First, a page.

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ACROSS THE BOARD
Shaping Public Opinion If We Don't Do It, Somebody Else Will
Dr. Ted Flickinger, CLP
by Dr. Ted Flickinger, CLP
IAPD Executive Director

Political Advocacy
Where participation lags, democracy dies.

Park and recreation services are people-oriented. It's a grassroots experience that grows from the needs and interests of those who participate. And it is those very people who can speak effectively for park districts and forest preserves.

The challenges are many and require judgment, integrity, and dedication from all of us both layperson and professional. The need has never been greater for a clear and forceful public interpretation of the importance of park districts and forest preserves for our lives and the future welfare of our state. The progress we make depends to a great extent on the support and political involvement of citizens serving as volunteers and as board members.

Why citizen involvement? Citizens are taxpayers and, thus, can serve the best interests of taxpayers. In numbers, our citizens can exert tremendous political clout. Citizens can speak with a unified voice to advance recreation services and protect our natural resources.

Yet, some board members and citizens don't want to get involved in politics. I cannot emphasize enough: There is nothing negative about political advocacy. It contributes to our democratic process. We are part of politics whether we like it or not. If you don't shape public opinion, someone else will. Political advocacy for our parks and recreation services is bi-partisan. It crosses party lines and political philosophies.

But, is it really necessary for parks and recreation professionals and board members to become political advocates? Yes! Parks and recreation services, grants and enabling laws are created by politicians. We have a right and a responsibility to participate in the political process. If we choose not to use that right, then we must accept the decisions politicians make on our behalf. For example, what happened to the Federal Land and Water Conservation Fund that offers grants to park districts and forest preserves to purchase valuable and diminishing open spaces and natural areas? Why did funding drop from $600 million in the 1970s to $50 million in the 1990s? Were values of parks and recreation adequately communicated? The answer is an emphatic no. Politics is far too important to be left just to the politicians! We need citizens who

6 Illinois Parks & Recreation January/February 1995


care about great parks and recreation services to get involved and to speak out and speak up for this worthy cause.

How often have you contacted your legislator? When was the last time you met with a legislator? When was the last time you invited a legislator to your parks for a dedication, or a ground breaking, or a special event? Are they on your mailing list? We must inform our legislators. We must communicate with our politicians. It works!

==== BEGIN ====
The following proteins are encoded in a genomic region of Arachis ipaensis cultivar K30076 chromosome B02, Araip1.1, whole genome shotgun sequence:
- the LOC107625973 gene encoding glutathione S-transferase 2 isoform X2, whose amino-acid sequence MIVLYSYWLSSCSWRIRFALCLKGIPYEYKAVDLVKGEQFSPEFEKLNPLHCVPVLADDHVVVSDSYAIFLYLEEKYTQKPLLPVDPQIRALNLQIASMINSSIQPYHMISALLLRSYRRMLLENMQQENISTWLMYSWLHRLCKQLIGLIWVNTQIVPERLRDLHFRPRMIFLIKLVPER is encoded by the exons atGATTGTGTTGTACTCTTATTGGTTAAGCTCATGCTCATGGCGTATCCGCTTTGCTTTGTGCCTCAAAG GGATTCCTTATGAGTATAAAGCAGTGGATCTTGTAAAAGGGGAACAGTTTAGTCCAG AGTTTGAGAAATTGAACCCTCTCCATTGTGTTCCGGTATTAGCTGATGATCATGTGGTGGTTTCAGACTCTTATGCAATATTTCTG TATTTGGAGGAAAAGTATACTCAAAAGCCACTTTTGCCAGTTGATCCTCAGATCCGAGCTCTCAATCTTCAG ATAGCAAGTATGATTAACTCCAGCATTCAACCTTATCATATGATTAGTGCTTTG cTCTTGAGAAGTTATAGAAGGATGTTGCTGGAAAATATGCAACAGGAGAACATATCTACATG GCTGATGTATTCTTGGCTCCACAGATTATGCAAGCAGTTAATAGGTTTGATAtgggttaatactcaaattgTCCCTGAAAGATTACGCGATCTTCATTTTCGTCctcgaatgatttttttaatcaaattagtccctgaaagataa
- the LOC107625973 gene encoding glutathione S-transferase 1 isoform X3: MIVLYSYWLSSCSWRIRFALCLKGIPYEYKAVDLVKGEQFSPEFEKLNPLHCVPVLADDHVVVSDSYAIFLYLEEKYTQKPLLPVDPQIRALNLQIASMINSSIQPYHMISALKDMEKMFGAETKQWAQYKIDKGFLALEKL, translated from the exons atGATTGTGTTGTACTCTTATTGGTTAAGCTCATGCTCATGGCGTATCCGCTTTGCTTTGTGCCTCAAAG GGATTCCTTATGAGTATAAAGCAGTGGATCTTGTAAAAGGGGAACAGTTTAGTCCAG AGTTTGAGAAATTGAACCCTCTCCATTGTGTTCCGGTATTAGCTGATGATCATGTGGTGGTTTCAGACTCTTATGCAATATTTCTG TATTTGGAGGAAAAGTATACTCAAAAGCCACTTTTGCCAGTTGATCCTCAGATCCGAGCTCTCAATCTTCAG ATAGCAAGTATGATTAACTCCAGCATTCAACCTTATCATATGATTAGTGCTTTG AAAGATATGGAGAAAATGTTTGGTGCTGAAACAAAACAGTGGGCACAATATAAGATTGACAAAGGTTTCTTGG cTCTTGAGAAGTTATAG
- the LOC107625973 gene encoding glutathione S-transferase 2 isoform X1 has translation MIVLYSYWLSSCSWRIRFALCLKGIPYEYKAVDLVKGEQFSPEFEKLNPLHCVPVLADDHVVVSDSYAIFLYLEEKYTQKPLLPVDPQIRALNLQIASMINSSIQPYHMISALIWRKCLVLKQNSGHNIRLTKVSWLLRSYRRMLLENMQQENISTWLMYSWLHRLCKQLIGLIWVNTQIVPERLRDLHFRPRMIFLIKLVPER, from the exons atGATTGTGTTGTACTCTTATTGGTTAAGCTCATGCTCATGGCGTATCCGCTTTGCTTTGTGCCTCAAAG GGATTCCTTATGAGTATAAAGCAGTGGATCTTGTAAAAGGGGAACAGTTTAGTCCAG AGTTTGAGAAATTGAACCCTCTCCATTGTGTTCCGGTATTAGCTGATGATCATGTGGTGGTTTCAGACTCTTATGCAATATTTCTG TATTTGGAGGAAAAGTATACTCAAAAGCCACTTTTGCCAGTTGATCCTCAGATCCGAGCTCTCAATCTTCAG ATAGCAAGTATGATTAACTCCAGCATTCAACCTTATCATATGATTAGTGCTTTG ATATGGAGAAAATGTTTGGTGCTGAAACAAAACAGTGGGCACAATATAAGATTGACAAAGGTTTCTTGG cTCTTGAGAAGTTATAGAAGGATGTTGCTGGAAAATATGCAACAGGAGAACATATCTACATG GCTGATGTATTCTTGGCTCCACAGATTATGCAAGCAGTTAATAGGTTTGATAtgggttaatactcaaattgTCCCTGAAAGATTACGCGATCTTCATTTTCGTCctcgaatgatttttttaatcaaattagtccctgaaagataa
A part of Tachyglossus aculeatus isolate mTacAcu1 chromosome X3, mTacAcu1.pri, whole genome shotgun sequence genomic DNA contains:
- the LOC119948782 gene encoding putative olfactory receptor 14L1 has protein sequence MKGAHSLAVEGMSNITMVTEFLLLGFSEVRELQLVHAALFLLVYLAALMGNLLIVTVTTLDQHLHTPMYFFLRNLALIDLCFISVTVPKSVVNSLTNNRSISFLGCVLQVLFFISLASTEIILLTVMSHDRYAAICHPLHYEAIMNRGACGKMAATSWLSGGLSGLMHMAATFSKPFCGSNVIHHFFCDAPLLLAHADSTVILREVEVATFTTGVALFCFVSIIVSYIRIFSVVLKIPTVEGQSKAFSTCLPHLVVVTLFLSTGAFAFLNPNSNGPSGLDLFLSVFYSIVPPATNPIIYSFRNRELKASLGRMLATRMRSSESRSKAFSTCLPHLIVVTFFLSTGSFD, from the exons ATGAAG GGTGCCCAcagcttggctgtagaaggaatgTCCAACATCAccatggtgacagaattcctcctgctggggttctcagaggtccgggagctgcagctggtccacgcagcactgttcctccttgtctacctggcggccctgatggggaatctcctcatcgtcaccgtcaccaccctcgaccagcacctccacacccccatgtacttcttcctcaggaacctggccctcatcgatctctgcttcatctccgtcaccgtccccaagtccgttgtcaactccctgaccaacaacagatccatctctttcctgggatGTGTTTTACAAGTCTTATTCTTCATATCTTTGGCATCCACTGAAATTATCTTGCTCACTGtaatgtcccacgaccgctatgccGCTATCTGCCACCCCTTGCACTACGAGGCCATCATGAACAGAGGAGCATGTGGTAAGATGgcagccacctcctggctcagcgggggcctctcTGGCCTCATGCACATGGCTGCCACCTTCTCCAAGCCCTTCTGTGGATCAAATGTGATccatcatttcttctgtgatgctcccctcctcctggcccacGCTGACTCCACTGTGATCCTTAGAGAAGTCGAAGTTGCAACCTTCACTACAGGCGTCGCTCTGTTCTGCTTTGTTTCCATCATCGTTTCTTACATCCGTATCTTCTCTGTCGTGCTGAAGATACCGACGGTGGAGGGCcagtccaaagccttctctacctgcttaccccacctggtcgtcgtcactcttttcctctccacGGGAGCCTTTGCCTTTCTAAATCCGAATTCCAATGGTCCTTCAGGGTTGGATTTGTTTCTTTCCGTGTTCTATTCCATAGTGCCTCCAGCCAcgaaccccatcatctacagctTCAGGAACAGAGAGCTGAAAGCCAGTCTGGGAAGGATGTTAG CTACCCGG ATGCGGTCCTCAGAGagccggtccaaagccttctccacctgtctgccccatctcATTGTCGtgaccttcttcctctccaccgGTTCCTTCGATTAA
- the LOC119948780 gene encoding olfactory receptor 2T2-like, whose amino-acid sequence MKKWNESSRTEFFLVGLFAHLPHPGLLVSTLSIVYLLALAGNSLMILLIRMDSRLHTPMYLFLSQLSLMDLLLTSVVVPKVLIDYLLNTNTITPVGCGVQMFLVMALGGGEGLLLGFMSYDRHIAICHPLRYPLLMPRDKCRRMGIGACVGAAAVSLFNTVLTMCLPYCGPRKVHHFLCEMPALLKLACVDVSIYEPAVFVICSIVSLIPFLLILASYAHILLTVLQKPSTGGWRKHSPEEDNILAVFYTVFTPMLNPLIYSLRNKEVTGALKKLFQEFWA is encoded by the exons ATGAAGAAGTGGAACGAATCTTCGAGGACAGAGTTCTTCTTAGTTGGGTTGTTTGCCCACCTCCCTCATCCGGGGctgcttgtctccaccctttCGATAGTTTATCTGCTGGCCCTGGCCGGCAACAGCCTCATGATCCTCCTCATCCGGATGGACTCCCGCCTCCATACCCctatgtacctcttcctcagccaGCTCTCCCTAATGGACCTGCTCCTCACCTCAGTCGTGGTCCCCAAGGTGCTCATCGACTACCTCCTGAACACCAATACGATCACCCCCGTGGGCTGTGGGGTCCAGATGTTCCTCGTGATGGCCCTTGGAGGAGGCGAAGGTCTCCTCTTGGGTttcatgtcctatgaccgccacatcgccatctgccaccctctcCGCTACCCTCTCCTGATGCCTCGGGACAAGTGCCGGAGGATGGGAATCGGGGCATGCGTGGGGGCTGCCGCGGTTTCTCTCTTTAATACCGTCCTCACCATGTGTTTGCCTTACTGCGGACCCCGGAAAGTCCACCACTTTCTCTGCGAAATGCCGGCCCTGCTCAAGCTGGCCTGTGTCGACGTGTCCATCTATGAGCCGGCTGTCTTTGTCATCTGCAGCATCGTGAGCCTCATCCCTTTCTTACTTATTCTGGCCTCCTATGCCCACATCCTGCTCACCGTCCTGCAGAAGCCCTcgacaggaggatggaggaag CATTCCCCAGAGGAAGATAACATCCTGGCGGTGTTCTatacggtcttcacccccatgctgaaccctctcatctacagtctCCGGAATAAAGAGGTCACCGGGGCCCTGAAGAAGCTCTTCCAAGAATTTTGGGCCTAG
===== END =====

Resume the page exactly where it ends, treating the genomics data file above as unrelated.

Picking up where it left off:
We know that public funding will be in shorter supply as we enter the 21st Century. Conflict between economic growth and quality of life will increase. Where does this leave park districts and forest preserves?

We have major challenges and we must do our research. We must develop our case to maintain and obtain new public funding for parks and recreation. We must show that our natural resources are priceless, and that an investment in recreation is indeed an investment in life. We must communicate the value of park districts and forest preserves to our political leaders and the media.

Plan now to attend the IAPD Legislative Conference in Springfield. Call your legislators and make an appointment. Invite him or her to the IAPD Legislative Reception on May 9. Show IAPD's Legislative Advocacy video at a board meeting. Let me know the results of your efforts.

IAPD has strength in numbers. Together, through political advocacy, we will continue to advance parks and recreation in Illinois and provide the high quality of life demanded by the citizens of this great state.


TIPS FOR EFFECTIVE LOBBYING

* Accept members of the legislature as decision makers. Learn to work with them and to accept their backgrounds, philosophies and goals.

* Understand the legislation not only from your point of view but also from the opposing side's view. Document your position.

* Honesty, candor and integrity are essential to lobbying. Remember that the legislative process is ongoing don't burn bridges. Always be courteous and considerate.

* When writing to your legislator, be brief and concise. Discuss only one issue in each letter. Identify a bill number and title.

* State how you would like your legislator to vote, then state your position concerning the bill and the reasons for it Communicate how the legislation will affect your district.

* Use plain or personal stationary if you are writing as an individual. Also write on behalf of your district and use the. district's letterhead and your title.

* Send copies of your letter and any response you receive to the IAPD office so that we can follow up on commitments and keep files up-to-date.

* Follow up with your legislators to indicate appreciation for their efforts.

* Let legislators know you are watching their record with great interest, but don't use threats or promises.

* Remember to lobby the Governor's office as well.

Illinois Parks & Recreation January/February 1995 7


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